We have mentioned Dave Ramsey and Joel Osteen on this magazine, and I thought it might be a good idea to spend some time on the difference between a minister and a motivational speaker. I think that the line can get pretty blurry. In order to do the subject justice, we have to mention the difference in approaches of the Prosperity Gospel and the Social Gospel. Then we can look at some of the advocates and spokesmen for them and see what the differences really are.
I should note, also, that this subject is not entirely academic for me. It directly affects the way that I live and the choices that I make, I want to be clear that I am aware of surface nature of my knowledge of all of these subjects, but I have an intimate relationship with the kinds of behaviors and lifestyles that they produce.
There are a few versus that are keystones of the Prosperity Gospel. One is from John, “Beloved, I wish above all things that thou mayest prosper and be in health, even as thy soul prospereth” (3 John 2), and another is from Paul, “Yet for your sakes he became poor, that you by his poverty might become rich” (2 Corinthians 8:9). The preachers of the Prosperity Gospel are typically Pentecostal and other charismatic faith traditions, and they tend to interpret the Bible literally and have a conservative socio-political orientation. Among them are Kenneth Copeland, Oral Roberts, Benny Hinn, and Joel Osteen (Osteen being the current gun slinger for the message of prosperity through the gospel).
I haven’t found many specific versus that stand as pillars of the Social Gospel, there are some versus from John the Baptist and most of the Sermon on the Mount, and several versus from Proverbs and Psalms. There are something like 2000 versus that deal with poverty, and that doesn’t include the oppressed, widowed, and orphans specifically, which are mentioned in great lengths. “Give fair judgement to the poor and the orphan; uphold the rights of the oppressed and the destitute. Rescue the poor and helpless; deliver them from the grasp of evil people.” Psalms 82, 3-4. “The Spirit of the Lord is on me, because he has anointed me to preach good news to the poor. He has sent me to proclaim freedom for the prisoners and recovery of sight for the blind, to release the oppressed, to proclaim the year of the Lord’s favor.” Luke 4. 18 – 19. The term “Social Gospel” was coined by Walter Rauschenbusch, who wrote Theology for the Social Gospel in 1917. Some of the leaders of the Social Gospel movement today are Desmond Tutu, Jim Wallis, Brian Mclaren and Shane Claiborne.
There is a paradigm of individualism that we, as Americans, tend to operate from. The Prosperity Gospel speaks to that individualism and encourages the focus on individual salvation and personal growth, the product of which is wealth and comfort. The Social Gospel seems to deny our tendency toward individualism and push us to consider the greater good in all things. Individual aspirations are not wrong, but when we create a culture where our own comfort and prosperity are primary to the healing and the needs of others, we forsake the message abound in the scriptures of being the least among us, placing ourselves last in order to be first, and seeking out the oppressed in order to lend a hand.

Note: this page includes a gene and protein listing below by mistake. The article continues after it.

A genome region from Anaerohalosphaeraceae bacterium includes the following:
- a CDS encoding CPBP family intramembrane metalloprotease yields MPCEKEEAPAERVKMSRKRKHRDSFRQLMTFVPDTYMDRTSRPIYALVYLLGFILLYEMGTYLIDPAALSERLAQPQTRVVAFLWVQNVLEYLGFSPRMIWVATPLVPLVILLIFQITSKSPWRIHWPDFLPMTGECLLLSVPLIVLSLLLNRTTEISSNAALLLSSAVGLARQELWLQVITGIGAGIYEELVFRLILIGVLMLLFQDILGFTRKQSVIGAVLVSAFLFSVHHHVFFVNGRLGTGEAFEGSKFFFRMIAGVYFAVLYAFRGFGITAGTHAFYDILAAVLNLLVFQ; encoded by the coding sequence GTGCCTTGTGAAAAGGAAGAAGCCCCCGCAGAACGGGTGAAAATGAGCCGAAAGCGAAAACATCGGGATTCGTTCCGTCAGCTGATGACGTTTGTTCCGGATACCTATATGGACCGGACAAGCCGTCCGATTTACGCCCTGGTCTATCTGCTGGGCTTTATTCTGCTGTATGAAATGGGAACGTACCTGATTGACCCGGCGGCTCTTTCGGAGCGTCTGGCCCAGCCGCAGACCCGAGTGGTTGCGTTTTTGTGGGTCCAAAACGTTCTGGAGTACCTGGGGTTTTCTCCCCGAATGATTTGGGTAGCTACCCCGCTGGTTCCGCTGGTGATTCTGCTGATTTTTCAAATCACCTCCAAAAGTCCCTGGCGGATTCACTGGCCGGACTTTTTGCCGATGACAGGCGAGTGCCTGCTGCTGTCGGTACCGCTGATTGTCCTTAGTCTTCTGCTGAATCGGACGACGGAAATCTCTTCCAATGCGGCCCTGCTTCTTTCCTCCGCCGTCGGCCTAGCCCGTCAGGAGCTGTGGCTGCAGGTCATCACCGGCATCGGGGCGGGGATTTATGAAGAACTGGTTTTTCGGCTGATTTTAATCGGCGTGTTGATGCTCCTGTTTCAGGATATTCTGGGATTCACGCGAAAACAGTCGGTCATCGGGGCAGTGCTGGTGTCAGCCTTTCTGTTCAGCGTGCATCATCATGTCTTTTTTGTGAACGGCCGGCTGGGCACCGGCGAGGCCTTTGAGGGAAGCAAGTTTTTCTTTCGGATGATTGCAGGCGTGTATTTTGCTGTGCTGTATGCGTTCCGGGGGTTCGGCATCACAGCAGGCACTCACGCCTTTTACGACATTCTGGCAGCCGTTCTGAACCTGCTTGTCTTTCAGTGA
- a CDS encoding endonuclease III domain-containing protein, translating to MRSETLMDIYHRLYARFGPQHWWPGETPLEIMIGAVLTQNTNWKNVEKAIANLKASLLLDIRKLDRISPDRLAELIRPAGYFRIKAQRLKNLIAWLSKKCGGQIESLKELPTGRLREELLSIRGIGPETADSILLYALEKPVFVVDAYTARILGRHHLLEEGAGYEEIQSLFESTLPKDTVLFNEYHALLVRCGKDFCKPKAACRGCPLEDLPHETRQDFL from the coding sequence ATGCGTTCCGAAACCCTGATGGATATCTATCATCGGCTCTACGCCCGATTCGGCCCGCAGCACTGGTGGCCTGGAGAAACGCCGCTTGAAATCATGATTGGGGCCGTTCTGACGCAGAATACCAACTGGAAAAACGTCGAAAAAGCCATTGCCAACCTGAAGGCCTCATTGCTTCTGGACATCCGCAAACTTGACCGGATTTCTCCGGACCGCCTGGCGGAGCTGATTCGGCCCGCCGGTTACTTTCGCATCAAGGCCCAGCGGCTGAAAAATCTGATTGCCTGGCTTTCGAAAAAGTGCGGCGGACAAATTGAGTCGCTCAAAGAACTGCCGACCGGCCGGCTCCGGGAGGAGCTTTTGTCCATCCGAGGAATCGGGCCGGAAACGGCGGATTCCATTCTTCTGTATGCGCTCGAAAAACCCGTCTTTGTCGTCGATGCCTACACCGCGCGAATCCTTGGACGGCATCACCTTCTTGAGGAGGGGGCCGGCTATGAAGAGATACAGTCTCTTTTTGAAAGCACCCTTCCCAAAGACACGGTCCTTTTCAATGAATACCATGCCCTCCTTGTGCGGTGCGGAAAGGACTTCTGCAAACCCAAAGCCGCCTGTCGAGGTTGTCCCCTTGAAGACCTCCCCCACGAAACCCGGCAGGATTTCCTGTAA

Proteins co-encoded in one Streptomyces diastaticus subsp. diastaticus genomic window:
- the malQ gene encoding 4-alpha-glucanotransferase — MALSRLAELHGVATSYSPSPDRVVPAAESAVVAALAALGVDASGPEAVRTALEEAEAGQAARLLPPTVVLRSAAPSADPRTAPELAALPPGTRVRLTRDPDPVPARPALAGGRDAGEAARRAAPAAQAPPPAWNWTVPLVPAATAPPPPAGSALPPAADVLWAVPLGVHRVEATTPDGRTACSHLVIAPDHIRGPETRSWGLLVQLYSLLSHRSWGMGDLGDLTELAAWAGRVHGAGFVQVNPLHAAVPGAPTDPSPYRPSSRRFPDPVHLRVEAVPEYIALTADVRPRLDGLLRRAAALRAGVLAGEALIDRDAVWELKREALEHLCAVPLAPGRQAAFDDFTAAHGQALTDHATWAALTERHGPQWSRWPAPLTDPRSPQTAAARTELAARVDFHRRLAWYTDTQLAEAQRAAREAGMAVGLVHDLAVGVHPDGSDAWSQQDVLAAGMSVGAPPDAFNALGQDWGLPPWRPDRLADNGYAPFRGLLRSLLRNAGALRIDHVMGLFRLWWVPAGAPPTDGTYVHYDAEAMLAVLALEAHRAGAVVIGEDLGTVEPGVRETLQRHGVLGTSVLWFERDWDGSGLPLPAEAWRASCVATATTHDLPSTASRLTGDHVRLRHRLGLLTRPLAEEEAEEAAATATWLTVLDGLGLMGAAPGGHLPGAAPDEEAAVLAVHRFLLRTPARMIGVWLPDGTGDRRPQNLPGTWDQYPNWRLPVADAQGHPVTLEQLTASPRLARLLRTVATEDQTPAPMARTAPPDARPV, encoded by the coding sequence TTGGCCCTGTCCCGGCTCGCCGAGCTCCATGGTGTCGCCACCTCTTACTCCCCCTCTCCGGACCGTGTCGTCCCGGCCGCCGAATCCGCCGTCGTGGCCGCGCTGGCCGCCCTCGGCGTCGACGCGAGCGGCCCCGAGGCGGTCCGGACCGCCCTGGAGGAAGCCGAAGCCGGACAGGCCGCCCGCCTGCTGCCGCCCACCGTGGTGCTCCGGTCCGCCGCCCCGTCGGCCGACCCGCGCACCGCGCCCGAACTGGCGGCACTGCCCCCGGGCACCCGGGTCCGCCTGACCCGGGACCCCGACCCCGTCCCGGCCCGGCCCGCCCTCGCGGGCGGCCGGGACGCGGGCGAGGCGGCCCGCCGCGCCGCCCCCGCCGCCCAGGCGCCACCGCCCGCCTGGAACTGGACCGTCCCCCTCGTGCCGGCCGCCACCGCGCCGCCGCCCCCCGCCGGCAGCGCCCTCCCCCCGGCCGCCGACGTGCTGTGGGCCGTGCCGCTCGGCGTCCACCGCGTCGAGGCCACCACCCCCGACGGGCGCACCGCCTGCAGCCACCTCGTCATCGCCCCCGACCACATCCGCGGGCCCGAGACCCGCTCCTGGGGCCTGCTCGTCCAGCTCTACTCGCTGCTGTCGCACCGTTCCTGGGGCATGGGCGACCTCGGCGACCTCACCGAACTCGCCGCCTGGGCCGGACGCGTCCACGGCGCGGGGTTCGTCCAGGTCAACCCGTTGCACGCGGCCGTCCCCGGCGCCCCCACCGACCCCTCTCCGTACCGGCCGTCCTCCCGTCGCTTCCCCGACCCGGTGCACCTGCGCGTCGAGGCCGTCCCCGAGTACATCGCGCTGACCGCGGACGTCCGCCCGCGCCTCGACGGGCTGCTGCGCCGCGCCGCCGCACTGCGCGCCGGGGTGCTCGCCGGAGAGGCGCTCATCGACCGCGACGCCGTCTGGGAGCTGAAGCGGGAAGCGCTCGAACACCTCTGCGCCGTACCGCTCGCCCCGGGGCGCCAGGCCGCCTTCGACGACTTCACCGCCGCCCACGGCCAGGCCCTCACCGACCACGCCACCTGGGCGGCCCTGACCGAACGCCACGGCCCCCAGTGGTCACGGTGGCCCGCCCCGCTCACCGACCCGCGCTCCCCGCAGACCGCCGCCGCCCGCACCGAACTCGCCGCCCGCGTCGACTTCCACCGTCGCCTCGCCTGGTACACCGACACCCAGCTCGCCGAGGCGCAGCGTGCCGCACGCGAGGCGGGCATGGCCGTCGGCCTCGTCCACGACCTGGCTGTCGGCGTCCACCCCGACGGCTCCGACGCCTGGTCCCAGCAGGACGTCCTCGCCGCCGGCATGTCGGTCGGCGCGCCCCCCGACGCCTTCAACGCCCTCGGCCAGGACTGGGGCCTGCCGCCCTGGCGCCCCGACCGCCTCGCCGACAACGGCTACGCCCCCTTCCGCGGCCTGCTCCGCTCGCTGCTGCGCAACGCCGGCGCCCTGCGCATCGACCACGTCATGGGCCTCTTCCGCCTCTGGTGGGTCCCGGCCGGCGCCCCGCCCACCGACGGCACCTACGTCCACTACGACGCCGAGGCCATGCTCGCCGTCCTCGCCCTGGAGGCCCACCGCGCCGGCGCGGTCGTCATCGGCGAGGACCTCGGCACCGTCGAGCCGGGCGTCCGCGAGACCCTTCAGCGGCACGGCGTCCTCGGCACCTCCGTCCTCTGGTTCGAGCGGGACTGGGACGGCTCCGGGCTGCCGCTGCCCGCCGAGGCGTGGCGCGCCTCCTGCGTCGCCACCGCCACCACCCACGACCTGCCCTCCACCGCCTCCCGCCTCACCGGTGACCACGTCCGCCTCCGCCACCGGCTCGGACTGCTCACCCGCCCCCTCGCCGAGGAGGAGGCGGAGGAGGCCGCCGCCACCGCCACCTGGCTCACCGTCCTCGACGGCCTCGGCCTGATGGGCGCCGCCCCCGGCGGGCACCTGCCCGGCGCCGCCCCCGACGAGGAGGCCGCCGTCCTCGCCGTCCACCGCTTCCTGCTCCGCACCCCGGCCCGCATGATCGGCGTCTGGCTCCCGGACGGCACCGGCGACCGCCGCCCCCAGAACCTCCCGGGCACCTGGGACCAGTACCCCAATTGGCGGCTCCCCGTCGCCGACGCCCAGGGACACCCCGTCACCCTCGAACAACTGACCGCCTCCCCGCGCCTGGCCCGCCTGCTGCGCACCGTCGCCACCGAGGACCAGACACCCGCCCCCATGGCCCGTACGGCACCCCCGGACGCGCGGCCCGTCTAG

A minister will certainly be evangelical in nature. There is a message in the Christian faith that says that we are not alone, and that there is a loving God who has proved his love by intervening in human history. You will hear about Jesus from a minister, so brace yourself. I think that an painter paints, a writer writes, and a preacher preaches. If youmeet someone with whom you are unsure of their status, a tendency to preach will give you a clue. I am not talking about judging and lecturing, but about the uninhibited spreading of the love of a God that is great, and a tendency to challenge you to accept your place in this world and live out your design. A preacher is not hard to spot.
A motivational speaker, on the other hand, will make you feel good. That is a key element in motivating. You might get some tough love in there somewhere, but overall you are left feeling inspired. That is why it is so hard to tell the difference. A minister can leave you feeling the same way. So what gives? Well, there is a difference in a message founded in hope and faith and a message founded in anticipation. If the message is that things can be OK if you do x and y, rather than things are OK because you are loved and cared for and you are charged with loving and caring for others, then there should be a red flag. In a nutshell, try to avoid spiritual bullet points.
Here is where I struggle. I am an American, Mid-Western born and raised, and I grew up in the culture of prosperity. Not just in prospering economic times, but steeped in the idea that individual success is the key to prosperity. I believe today that salvation is not an individual buyout whereby we are promised something in return for our allegiance, but about a paradigm shift where we realize that the world is a delicate creation of God and that we are charged with its care. If we want to realize the kind of world that Jesus envisioned, then we are to change the foundation of the way that we view ourselves and our fellow man.
A motivational speaker does not challenge paradigms, he or she only gives you tools to be successful within them. Jesus challenged the social and religious paradigm of his day. A good minister will be doing the same thing.
It is truly time to think different.